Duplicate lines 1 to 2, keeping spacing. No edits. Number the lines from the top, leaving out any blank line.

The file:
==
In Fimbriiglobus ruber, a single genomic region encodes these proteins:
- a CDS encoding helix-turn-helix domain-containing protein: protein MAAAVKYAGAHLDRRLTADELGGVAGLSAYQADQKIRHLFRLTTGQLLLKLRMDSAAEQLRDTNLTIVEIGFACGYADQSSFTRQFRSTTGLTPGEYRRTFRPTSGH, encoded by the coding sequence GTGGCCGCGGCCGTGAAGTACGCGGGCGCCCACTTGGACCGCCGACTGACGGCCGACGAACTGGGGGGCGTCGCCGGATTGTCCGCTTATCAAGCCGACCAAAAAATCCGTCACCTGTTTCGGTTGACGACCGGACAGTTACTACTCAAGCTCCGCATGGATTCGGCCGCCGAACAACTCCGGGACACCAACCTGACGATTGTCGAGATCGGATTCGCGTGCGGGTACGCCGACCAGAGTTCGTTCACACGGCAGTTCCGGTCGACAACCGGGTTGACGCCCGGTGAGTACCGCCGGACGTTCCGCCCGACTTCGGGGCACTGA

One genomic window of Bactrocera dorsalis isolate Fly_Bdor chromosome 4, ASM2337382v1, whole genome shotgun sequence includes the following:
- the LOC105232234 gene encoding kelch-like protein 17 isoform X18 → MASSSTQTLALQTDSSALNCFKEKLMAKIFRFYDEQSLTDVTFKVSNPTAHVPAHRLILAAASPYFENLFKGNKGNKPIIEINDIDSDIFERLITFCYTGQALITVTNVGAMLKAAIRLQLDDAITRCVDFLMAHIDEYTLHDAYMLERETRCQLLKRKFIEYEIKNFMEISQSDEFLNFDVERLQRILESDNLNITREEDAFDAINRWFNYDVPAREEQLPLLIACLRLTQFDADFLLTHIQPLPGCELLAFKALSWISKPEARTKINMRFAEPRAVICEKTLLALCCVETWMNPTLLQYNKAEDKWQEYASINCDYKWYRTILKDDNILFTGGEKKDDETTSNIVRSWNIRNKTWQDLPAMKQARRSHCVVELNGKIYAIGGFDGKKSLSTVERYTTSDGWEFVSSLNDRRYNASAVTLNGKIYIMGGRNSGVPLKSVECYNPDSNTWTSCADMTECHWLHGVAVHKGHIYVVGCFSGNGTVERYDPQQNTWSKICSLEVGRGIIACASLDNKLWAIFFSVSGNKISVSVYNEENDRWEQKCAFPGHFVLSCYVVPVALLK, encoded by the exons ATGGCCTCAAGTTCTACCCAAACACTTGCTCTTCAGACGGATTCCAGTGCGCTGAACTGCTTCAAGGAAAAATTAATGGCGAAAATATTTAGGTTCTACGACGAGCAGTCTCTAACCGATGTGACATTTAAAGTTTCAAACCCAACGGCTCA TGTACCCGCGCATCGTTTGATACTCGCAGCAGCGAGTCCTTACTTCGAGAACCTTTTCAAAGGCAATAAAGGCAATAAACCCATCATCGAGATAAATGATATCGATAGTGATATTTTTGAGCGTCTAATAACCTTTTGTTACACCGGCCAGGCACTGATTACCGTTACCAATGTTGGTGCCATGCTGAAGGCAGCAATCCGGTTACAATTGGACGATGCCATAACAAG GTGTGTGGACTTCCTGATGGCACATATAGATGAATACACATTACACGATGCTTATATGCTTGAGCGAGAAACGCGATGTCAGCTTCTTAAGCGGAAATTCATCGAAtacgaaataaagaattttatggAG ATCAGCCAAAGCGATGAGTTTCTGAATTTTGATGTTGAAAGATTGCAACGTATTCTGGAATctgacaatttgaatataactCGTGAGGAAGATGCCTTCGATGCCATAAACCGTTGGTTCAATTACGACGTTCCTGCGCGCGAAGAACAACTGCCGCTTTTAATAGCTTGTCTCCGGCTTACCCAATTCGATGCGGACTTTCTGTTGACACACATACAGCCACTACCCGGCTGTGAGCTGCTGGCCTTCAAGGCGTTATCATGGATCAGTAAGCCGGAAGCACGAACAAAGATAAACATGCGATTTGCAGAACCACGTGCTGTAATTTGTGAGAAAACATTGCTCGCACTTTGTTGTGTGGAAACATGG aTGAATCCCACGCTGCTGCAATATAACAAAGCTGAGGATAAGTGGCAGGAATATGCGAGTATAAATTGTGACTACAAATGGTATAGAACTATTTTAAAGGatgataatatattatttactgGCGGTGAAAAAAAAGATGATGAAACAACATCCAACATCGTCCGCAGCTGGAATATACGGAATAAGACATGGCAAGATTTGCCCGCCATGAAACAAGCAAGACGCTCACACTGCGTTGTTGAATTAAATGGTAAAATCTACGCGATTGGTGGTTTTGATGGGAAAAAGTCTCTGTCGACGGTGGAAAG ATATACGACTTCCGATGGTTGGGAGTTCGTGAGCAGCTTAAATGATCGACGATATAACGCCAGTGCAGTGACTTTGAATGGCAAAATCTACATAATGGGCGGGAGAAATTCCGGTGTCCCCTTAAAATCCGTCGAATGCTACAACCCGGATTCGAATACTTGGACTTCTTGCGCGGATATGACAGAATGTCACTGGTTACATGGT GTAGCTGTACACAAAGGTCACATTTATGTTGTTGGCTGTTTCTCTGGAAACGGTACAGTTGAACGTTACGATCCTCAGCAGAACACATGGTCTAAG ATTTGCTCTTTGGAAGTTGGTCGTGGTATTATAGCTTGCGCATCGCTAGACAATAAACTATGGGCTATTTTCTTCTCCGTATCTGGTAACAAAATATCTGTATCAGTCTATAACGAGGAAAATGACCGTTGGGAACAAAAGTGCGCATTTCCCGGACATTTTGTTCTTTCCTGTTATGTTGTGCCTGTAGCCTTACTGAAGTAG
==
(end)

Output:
In Fimbriiglobus ruber, a single genomic region encodes these proteins:
- a CDS encoding helix-turn-helix domain-containing protein: protein MAAAVKYAGAHLDRRLTADELGGVAGLSAYQADQKIRHLFRLTTGQLLLKLRMDSAAEQLRDTNLTIVEIGFACGYADQSSFTRQFRSTTGLTPGEYRRTFRPTSGH, encoded by the coding sequence GTGGCCGCGGCCGTGAAGTACGCGGGCGCCCACTTGGACCGCCGACTGACGGCCGACGAACTGGGGGGCGTCGCCGGATTGTCCGCTTATCAAGCCGACCAAAAAATCCGTCACCTGTTTCGGTTGACGACCGGACAGTTACTACTCAAGCTCCGCATGGATTCGGCCGCCGAACAACTCCGGGACACCAACCTGACGATTGTCGAGATCGGATTCGCGTGCGGGTACGCCGACCAGAGTTCGTTCACACGGCAGTTCCGGTCGACAACCGGGTTGACGCCCGGTGAGTACCGCCGGACGTTCCGCCCGACTTCGGGGCACTGA